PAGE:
Generally, lifespan was positively correlated with the concentration of antioxidants, and negatively correlated with the concentration of ROS in these 78 species. In the best PGLS model (F5,72 = 16.350, p < 0.001, Adjusted R2 = 0.450) (Table 1), longevity was positively correlated with TAS (Fig. 2a), tGSH (Fig. 2b) and body mass (Fig. 2d), and negatively correlated with MDA (Fig. 2c). If the sampling effort (number of publications) was not included, the above relationships remained almost unchanged. In the model (F3,74 = 8.454, p < 0.001, Adjusted R2 = 0.225) (Table 2), longevity was positively correlated with TAS (Fig. 2a) and body mass (Fig. 2d), and negatively correlated with MDA (Fig. 2c). UA was not included in either model with or without inclusion of number of publications.
In ecological research, much effort has been put into explaining extrinsic mortality, such as the link between lifespan and diet, sociality, breeding habitat, nest-site location and migratory behavior (e.g. Møller 2007; Ricklefs 2008; Wasser and Sherman 2010; Martin 2015). Intrinsic mechanisms of aging have also received attention. Oxidative stress is a possible link between extrinsic mortality and intrinsic mechanisms of senescence (Sohal and Weindruch 1996; Finkel and Holbrook 2000; Barja 2004). Based on data for 78 free-living bird species, we found that lifespan was positively correlated with the concentration of antioxidants (TAS, tGSH), and negatively correlated with the concentration of ROS (MDA), which means that long-lived birds generally suffer low levels of oxidative stress. The direction of these associations was consistent with the oxidative stress theory of aging (Sohal and Weindruch 1996; Finkel and Holbrook 2000). UA was not included in the models either with or without inclusion of the number of publications. Cohen et al. (2008) and Vágási et al. (2016) pointed out that UA significantly positively correlates with TAS in bird blood plasma. As there is collinearity between UA and TAS, the relationship between UA and longevity could be covered by the effect of TAS.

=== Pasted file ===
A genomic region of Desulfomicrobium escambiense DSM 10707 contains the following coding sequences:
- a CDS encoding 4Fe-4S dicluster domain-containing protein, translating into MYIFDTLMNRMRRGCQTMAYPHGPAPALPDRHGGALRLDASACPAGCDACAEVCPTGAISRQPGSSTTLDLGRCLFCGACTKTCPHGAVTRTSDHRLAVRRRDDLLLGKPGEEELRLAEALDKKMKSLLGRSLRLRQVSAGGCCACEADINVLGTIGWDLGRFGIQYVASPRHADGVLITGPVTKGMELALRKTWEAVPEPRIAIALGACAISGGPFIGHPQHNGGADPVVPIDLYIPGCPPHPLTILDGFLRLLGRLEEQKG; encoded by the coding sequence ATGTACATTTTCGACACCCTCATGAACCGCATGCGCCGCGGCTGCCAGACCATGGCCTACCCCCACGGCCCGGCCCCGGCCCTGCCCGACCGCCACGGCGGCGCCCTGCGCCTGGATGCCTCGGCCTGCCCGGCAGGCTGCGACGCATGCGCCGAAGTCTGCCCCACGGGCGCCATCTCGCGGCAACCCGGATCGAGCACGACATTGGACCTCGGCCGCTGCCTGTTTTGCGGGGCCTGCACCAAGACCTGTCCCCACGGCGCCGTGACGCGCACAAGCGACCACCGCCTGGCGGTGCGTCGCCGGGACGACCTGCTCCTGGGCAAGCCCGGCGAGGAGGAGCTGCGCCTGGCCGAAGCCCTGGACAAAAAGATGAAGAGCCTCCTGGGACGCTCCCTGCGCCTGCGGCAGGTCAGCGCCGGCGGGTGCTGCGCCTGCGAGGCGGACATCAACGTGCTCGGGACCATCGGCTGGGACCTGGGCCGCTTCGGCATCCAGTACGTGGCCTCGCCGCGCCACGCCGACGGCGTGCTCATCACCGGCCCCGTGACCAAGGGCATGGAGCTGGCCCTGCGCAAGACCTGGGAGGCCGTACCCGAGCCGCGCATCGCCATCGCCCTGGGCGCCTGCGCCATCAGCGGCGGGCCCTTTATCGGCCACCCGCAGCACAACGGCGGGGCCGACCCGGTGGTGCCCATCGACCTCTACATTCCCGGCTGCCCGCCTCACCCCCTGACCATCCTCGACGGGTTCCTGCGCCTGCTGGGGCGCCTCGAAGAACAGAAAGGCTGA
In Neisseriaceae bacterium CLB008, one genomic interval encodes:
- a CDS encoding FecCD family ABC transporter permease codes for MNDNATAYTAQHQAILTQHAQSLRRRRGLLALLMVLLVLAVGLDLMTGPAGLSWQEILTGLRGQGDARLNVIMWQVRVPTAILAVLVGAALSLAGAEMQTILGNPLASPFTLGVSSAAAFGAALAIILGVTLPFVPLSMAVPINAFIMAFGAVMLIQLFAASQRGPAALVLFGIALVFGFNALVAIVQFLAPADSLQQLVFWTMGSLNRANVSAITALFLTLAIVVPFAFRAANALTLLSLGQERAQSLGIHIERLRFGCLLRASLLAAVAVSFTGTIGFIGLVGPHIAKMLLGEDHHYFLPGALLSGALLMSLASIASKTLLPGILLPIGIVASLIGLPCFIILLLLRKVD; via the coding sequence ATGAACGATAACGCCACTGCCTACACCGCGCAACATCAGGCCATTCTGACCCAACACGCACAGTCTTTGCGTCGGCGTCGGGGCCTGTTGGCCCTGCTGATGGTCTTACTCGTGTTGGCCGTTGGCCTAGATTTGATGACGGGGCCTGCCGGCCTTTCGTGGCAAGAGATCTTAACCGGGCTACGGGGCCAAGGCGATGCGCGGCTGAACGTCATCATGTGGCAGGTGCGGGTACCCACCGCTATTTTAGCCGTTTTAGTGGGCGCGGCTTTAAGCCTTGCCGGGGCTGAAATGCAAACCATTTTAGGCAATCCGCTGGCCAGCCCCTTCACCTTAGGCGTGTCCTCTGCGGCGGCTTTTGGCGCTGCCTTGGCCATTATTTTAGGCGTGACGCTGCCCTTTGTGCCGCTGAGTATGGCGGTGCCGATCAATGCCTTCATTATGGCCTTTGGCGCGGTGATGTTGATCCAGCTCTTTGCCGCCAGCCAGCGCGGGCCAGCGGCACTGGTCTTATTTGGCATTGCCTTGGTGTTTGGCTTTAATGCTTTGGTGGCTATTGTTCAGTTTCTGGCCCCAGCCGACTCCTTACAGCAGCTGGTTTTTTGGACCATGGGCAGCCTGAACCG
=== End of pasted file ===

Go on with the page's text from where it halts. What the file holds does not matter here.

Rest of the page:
Although the linkage between oxidative stress and lifespan has been proposed nearly half a century ago, e.g. free radical theory of aging (Harman 1956) and soma theory of aging (Kirkwood 1977), the evidence supporting this linkage has been ambiguous. For example, two studies based on a wide array of different free-living bird species obtained contradictory findings: antioxidants were negatively associated with survival rate in the study by Cohen et al. (2008), while it was positively associated with longevity in the study by Galván et al. (2012). We emphasize that two deficiencies may weaken the conclusions in these studies. There is an imbalance between ROS and antioxidants contributing to cumulative oxidative damage (Finkel and Holbrook 2000; Falnes et al. 2007; Hulbert et al. 2007). However, only one side, either ROS or antioxidants, was considered (Cohen et al. 2008; Galván et al. 2012; Delhaye et al. 2016). Covariates such as sampling season and habitat were not controlled, which could complicate relationships between oxidative stress and lifespan (Cohen et al. 2009; van de Crommenacker et al. 2017). In this study, we included both ROS and antioxidants, and based on the samples collected during the breeding season from a relatively small area within Romania (Vágási et al. 2016). Although the influence of covariates was not totally controlled, it is greatly reduced. However, there is also another possible explanation for the contradictory findings. There is no standardized protocol for measuring status of oxidative stress, and multiple assays were conducted (Costantini 2011, 2016), e.g. antioxidants (carotenoids and vitamin E) in liver were measured by Galván et al. (2012), while different types of plasma antioxidants were used by Cohen et al. (2008) and the present study. Different antioxidants may not covary with each other (Cohen and McGraw 2009), which may lead to contradictory findings among studies.